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Our healthcare community goes way back

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Christina Huff has been a key player in healthcare-related community development since she arrived in SoHum over 40 years ago from the Bay Area.  She and her husband Steve Weissbluth have also been beneficiaries of local healthcare services.


Shortness of breath, rapid swelling, hives, rapid heartbeat, confusion, and vomiting are signs of anaphylactic shock, a life-threatening allergic response which can come on without warning. A few weeks ago while eating lunch, Christina suddenly began feeling these symptoms for the first time ever.

Within 20 minutes her husband Steve had brought her to our ER, where she was immediately seen by a physician and given a shot of epinephrine and other medications. Her symptoms began to subside right away. She was held for a few hours’ observation, during which our nurses provided attentive care and comfort.

At a recent dentist appointment in Eureka, anaphylaxis struck again, this time a reaction to penicillin, which she’s taken many times with no ill effects. Her dentist gave her benadryl and then called for an ambulance after Christina fainted, hitting her head on her way to the floor. EMTs gave her epinephrine en route to St Joseph’s ER, where she was again held for a few hours’ observation. Her experience there was very different, as St Joseph’s ER was so crowded that she had to request ice for the egg on her aching head and ask for help getting her shoes off her very swollen feet.

In a follow-up appointment, our Clinic’s Dr. Rucker explained the possible causes of her two episodes, prescribed an epi-pen for her to carry, and referred her to an allergy specialist.

Late-onset allergies, asthma, and dermatitis often strike elderly people who had been allergy-free.


Christina’s husband Steve also received life-saving treatment at our ER. As what appeared to be a flu worsened, Christina took Steve to our ER where they found he was suffering from sepsis, a life-threatening condition where the body’s response to infection causes it to attack its own tissues and organs. It was a very stormy night, with road closures throughout the area. No ambulances were running, no helicopters flying. Steve spent over 12 hours in our hospital, stabilized with IV antibiotics and fluids, until he could be transferred by air to the Intensive Care Unit at Shasta Regional Medical Center in Redding.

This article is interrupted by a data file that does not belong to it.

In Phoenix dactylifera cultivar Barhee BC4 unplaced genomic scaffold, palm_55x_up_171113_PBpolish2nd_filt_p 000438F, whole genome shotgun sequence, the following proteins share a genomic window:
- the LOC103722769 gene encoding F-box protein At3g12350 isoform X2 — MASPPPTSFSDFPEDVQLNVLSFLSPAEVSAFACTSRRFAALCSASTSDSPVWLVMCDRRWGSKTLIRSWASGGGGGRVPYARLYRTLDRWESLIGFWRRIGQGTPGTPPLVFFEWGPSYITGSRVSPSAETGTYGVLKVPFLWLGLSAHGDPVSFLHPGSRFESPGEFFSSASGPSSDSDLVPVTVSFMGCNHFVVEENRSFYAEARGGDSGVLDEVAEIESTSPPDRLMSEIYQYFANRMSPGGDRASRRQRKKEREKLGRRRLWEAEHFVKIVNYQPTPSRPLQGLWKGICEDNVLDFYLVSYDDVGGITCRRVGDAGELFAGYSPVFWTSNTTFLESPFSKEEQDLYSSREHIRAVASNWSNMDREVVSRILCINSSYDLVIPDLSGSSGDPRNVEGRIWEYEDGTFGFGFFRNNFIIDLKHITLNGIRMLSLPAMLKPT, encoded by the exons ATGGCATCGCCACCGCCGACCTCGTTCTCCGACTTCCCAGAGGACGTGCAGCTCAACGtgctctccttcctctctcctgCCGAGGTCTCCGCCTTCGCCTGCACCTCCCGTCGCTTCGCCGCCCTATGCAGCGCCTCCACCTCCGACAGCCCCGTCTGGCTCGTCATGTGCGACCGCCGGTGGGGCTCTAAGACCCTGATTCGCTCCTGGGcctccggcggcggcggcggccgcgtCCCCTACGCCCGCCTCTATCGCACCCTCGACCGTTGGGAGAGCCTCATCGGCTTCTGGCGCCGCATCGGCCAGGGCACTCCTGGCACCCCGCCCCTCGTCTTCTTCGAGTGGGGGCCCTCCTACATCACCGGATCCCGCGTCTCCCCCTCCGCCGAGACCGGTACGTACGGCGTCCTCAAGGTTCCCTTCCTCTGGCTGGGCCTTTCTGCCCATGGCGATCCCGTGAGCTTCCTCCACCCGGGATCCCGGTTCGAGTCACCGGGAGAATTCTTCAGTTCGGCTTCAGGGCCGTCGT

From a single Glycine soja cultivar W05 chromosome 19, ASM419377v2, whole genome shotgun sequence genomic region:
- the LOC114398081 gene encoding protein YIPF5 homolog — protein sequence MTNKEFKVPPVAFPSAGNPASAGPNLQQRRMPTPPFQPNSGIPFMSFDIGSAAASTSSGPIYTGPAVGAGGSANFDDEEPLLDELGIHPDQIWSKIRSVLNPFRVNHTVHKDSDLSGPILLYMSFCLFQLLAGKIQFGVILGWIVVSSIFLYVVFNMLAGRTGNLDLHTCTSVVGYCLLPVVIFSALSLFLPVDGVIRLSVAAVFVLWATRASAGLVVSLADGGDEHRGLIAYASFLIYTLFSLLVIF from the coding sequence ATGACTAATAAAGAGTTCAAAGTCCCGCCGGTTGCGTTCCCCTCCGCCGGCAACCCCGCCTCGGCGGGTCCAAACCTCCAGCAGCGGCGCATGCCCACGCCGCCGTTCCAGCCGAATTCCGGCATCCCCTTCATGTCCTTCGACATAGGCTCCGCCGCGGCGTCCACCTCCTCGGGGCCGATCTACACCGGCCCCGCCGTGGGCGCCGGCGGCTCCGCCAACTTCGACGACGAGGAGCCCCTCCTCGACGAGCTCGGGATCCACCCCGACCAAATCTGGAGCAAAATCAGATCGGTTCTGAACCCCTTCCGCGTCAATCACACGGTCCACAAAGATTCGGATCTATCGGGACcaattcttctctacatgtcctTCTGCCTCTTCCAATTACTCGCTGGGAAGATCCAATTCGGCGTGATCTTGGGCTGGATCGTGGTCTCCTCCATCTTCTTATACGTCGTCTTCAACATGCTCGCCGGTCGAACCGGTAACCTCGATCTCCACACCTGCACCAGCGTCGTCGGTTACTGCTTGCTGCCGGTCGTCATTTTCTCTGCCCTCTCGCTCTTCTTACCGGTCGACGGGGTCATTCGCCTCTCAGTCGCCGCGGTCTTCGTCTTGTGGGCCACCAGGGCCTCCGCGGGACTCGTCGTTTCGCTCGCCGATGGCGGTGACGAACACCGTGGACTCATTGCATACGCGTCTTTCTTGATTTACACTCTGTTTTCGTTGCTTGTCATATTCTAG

Sepsis can be fatal within days, and treatment delays of even a few hours can dramatically increase the likelihood of long-term organ damage or death. Steve has fully recovered.

A career building Community 

In her 40+ years in SoHum, Christina has been instrumental in the formation, administration, and volunteer support of Redwoods Rural Health Center, the Family Resource Center, Cedar Street Apartments, Lost Coast Interpretive Association, and our Healthcare District.

Redwoods Rural Health Center 

Christina was part of the group of founders of RRHC, an effort spurred in large part by back-to-the-land settlers seeking support for the home births. Through the years she served in many roles, including two three-year stints as its administrator. A year and a half ago, she joined its board of directors because she is still committed to its mission “to provide… primary health care services… to all people without regard to social or economic status,” emphasizing the client’s right and responsibility to participate in health care decisions to meet the needs of the whole person: body, mind, and spirit.

Family Resource Center 

FRCs came about through state legislation in the mid-90s to provide healthcare and family support on school sites. RRHC partnered with the Southern Humboldt Unified School District for the initial grant which funded FRCs at South Fork, Casterlin, and Weott. Christina worked for the FRC nearly 20 years, first as a site coordinator and then as SHUSD’s district coordinator.

Three years ago, after FRC funding had transitioned from State to County, Christina worked with our Healthcare District when it offered to take over the FRC’s fiscal administration to ensure the continuation of the many school site programs and services provided by RRHC and others.

So Hum Community Healthcare District 

But Christina’s association with the Healthcare District began long before that, shortly after its purchase of the Garberville Hospital from owners Roy Schmunk and Dr. Jerold Phelps. Funded initially by local property taxes, the District struggled following the 1978 passage of Proposition 13, which dramatically reduced school, hospital, and other special districts’ funding.

Christina was active in the passage of the first SHCHD parcel tax nearly 40 years ago, as she has been with all its parcel tax measures since then.

For more information on SHCHD’s Measure F, visit our table at the Community Health Fair May 4th in the Town Square.

Barbara Truitt, Former Foundation Director and Outreach Dept, Southern Humboldt Community Healthcare District